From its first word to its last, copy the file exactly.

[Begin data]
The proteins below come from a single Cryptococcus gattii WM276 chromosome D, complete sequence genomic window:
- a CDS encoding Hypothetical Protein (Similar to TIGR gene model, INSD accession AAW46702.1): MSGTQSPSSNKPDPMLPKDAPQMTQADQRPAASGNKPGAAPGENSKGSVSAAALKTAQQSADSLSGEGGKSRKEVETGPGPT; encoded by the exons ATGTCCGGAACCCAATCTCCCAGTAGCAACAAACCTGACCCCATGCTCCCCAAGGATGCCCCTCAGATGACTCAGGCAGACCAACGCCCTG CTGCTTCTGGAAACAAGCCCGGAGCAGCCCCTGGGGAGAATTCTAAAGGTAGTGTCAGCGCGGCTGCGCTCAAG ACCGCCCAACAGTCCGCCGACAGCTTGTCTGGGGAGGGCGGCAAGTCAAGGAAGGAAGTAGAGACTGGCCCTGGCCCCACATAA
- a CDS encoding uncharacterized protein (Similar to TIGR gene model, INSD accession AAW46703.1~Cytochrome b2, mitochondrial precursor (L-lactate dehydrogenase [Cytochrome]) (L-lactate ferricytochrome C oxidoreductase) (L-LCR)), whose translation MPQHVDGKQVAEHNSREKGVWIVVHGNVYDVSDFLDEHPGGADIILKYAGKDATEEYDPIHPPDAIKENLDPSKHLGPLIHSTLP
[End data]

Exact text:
The proteins below come from a single Cryptococcus gattii WM276 chromosome D, complete sequence genomic window:
- a CDS encoding Hypothetical Protein (Similar to TIGR gene model, INSD accession AAW46702.1): MSGTQSPSSNKPDPMLPKDAPQMTQADQRPAASGNKPGAAPGENSKGSVSAAALKTAQQSADSLSGEGGKSRKEVETGPGPT; encoded by the exons ATGTCCGGAACCCAATCTCCCAGTAGCAACAAACCTGACCCCATGCTCCCCAAGGATGCCCCTCAGATGACTCAGGCAGACCAACGCCCTG CTGCTTCTGGAAACAAGCCCGGAGCAGCCCCTGGGGAGAATTCTAAAGGTAGTGTCAGCGCGGCTGCGCTCAAG ACCGCCCAACAGTCCGCCGACAGCTTGTCTGGGGAGGGCGGCAAGTCAAGGAAGGAAGTAGAGACTGGCCCTGGCCCCACATAA
- a CDS encoding uncharacterized protein (Similar to TIGR gene model, INSD accession AAW46703.1~Cytochrome b2, mitochondrial precursor (L-lactate dehydrogenase [Cytochrome]) (L-lactate ferricytochrome C oxidoreductase) (L-LCR)), whose translation MPQHVDGKQVAEHNSREKGVWIVVHGNVYDVSDFLDEHPGGADIILKYAGKDATEEYDPIHPPDAIKENLDPSKHLGPLIHSTLP